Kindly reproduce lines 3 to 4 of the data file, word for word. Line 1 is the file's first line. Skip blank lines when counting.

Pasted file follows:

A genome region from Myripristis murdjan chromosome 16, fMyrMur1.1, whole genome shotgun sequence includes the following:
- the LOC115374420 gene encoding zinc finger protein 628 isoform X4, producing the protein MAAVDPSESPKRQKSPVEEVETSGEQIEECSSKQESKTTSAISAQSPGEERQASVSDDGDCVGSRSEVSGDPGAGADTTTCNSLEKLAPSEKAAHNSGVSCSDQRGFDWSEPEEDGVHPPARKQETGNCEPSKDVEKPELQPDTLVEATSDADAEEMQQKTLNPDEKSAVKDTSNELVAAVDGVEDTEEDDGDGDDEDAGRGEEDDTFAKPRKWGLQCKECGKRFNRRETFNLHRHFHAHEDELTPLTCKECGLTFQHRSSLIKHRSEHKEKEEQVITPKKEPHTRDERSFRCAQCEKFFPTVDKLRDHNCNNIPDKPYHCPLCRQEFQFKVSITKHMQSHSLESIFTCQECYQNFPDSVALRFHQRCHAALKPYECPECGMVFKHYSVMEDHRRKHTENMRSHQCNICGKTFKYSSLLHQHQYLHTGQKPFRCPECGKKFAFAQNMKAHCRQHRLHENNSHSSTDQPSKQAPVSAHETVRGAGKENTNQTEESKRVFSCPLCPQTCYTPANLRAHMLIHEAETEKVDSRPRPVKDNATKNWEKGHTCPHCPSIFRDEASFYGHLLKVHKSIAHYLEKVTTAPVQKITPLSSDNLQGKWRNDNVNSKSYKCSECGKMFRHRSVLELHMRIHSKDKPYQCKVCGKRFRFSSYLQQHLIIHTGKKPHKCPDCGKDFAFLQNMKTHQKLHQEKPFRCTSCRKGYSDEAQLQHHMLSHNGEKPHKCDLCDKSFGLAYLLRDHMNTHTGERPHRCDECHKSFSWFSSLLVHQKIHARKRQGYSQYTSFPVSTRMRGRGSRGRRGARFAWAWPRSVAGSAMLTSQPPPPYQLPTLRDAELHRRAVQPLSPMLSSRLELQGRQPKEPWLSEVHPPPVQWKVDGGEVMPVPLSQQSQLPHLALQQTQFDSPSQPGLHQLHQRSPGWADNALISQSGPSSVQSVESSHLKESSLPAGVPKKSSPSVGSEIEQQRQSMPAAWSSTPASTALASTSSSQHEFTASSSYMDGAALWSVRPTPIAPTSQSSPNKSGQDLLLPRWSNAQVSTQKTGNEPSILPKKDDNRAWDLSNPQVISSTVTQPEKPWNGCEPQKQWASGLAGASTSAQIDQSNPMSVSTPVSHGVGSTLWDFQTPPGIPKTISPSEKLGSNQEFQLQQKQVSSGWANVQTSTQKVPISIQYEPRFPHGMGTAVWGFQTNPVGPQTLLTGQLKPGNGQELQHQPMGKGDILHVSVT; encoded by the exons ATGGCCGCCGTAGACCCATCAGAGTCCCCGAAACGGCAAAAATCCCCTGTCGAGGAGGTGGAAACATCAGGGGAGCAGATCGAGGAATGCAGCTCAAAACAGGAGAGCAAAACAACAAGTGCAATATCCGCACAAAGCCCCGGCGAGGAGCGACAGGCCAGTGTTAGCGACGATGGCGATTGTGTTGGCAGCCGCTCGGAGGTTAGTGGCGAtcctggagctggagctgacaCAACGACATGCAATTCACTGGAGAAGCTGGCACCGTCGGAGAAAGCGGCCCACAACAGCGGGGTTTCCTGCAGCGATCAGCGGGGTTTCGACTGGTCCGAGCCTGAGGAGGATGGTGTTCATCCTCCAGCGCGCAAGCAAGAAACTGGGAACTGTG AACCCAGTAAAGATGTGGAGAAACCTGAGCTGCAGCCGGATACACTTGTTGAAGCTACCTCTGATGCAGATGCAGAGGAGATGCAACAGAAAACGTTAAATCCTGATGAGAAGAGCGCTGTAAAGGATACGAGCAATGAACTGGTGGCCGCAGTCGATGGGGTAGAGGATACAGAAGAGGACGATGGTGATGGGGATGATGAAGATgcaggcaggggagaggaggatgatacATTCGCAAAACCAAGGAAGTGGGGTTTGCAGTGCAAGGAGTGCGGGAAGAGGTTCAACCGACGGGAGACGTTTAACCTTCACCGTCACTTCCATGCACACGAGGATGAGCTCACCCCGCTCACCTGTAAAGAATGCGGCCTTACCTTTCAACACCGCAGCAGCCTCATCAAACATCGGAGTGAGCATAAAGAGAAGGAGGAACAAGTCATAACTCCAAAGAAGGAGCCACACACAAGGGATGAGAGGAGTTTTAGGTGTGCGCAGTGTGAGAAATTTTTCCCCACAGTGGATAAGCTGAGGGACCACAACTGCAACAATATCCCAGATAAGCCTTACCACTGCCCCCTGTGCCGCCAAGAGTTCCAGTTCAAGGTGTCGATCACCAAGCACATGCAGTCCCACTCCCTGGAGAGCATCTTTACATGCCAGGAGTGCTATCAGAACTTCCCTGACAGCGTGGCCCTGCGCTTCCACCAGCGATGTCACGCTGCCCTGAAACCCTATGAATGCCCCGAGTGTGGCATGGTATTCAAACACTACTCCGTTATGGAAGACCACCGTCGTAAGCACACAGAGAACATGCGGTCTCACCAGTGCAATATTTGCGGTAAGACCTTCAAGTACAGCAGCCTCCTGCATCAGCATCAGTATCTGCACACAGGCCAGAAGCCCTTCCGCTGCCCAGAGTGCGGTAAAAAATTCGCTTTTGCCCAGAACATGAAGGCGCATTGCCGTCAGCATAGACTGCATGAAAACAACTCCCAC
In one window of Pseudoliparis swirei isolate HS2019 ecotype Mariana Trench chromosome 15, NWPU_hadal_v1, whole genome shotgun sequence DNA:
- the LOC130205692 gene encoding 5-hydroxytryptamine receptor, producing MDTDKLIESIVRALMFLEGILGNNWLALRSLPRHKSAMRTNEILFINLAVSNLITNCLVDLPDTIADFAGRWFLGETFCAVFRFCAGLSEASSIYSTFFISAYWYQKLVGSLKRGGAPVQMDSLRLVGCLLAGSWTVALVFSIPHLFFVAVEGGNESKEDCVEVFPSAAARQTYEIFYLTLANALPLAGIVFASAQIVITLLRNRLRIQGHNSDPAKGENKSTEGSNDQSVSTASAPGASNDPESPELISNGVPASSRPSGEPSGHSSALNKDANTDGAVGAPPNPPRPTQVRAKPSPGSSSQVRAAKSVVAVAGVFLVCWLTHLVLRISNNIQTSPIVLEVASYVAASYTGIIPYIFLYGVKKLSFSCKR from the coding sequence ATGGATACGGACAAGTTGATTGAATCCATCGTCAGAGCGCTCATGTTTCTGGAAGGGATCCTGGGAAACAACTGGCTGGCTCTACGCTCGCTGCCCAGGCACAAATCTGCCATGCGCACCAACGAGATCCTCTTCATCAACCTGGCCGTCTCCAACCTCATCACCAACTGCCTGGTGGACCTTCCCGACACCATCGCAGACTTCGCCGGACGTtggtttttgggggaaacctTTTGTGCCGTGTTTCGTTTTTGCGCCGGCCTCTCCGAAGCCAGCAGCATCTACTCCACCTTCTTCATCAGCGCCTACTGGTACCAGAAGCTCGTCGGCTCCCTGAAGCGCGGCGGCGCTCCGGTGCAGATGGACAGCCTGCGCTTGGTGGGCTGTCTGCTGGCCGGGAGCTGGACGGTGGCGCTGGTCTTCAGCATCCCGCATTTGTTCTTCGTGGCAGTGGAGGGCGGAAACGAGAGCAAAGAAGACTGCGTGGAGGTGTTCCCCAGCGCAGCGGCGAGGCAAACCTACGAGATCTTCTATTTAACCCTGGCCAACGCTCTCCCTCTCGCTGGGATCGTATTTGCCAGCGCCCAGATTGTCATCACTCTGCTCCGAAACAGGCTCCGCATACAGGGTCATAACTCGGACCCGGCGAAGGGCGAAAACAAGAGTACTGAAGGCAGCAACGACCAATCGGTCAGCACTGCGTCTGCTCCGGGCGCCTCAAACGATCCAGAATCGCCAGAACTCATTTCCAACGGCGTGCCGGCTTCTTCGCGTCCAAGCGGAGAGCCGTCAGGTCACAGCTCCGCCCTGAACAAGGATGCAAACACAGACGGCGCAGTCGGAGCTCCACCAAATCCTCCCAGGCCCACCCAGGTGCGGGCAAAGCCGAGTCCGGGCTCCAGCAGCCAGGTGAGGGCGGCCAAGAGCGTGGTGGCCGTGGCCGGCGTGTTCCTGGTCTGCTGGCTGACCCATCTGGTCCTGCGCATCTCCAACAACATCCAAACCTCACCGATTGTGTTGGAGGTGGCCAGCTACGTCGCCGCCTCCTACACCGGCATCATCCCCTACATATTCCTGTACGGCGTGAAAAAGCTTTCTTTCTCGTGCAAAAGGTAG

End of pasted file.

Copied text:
In one window of Pseudoliparis swirei isolate HS2019 ecotype Mariana Trench chromosome 15, NWPU_hadal_v1, whole genome shotgun sequence DNA:
- the LOC130205692 gene encoding 5-hydroxytryptamine receptor, producing MDTDKLIESIVRALMFLEGILGNNWLALRSLPRHKSAMRTNEILFINLAVSNLITNCLVDLPDTIADFAGRWFLGETFCAVFRFCAGLSEASSIYSTFFISAYWYQKLVGSLKRGGAPVQMDSLRLVGCLLAGSWTVALVFSIPHLFFVAVEGGNESKEDCVEVFPSAAARQTYEIFYLTLANALPLAGIVFASAQIVITLLRNRLRIQGHNSDPAKGENKSTEGSNDQSVSTASAPGASNDPESPELISNGVPASSRPSGEPSGHSSALNKDANTDGAVGAPPNPPRPTQVRAKPSPGSSSQVRAAKSVVAVAGVFLVCWLTHLVLRISNNIQTSPIVLEVASYVAASYTGIIPYIFLYGVKKLSFSCKR from the coding sequence ATGGATACGGACAAGTTGATTGAATCCATCGTCAGAGCGCTCATGTTTCTGGAAGGGATCCTGGGAAACAACTGGCTGGCTCTACGCTCGCTGCCCAGGCACAAATCTGCCATGCGCACCAACGAGATCCTCTTCATCAACCTGGCCGTCTCCAACCTCATCACCAACTGCCTGGTGGACCTTCCCGACACCATCGCAGACTTCGCCGGACGTtggtttttgggggaaacctTTTGTGCCGTGTTTCGTTTTTGCGCCGGCCTCTCCGAAGCCAGCAGCATCTACTCCACCTTCTTCATCAGCGCCTACTGGTACCAGAAGCTCGTCGGCTCCCTGAAGCGCGGCGGCGCTCCGGTGCAGATGGACAGCCTGCGCTTGGTGGGCTGTCTGCTGGCCGGGAGCTGGACGGTGGCGCTGGTCTTCAGCATCCCGCATTTGTTCTTCGTGGCAGTGGAGGGCGGAAACGAGAGCAAAGAAGACTGCGTGGAGGTGTTCCCCAGCGCAGCGGCGAGGCAAACCTACGAGATCTTCTATTTAACCCTGGCCAACGCTCTCCCTCTCGCTGGGATCGTATTTGCCAGCGCCCAGATTGTCATCACTCTGCTCCGAAACAGGCTCCGCATACAGGGTCATAACTCGGACCCGGCGAAGGGCGAAAACAAGAGTACTGAAGGCAGCAACGACCAATCGGTCAGCACTGCGTCTGCTCCGGGCGCCTCAAACGATCCAGAATCGCCAGAACTCATTTCCAACGGCGTGCCGGCTTCTTCGCGTCCAAGCGGAGAGCCGTCAGGTCACAGCTCCGCCCTGAACAAGGATGCAAACACAGACGGCGCAGTCGGAGCTCCACCAAATCCTCCCAGGCCCACCCAGGTGCGGGCAAAGCCGAGTCCGGGCTCCAGCAGCCAGGTGAGGGCGGCCAAGAGCGTGGTGGCCGTGGCCGGCGTGTTCCTGGTCTGCTGGCTGACCCATCTGGTCCTGCGCATCTCCAACAACATCCAAACCTCACCGATTGTGTTGGAGGTGGCCAGCTACGTCGCCGCCTCCTACACCGGCATCATCCCCTACATATTCCTGTACGGCGTGAAAAAGCTTTCTTTCTCGTGCAAAAGGTAG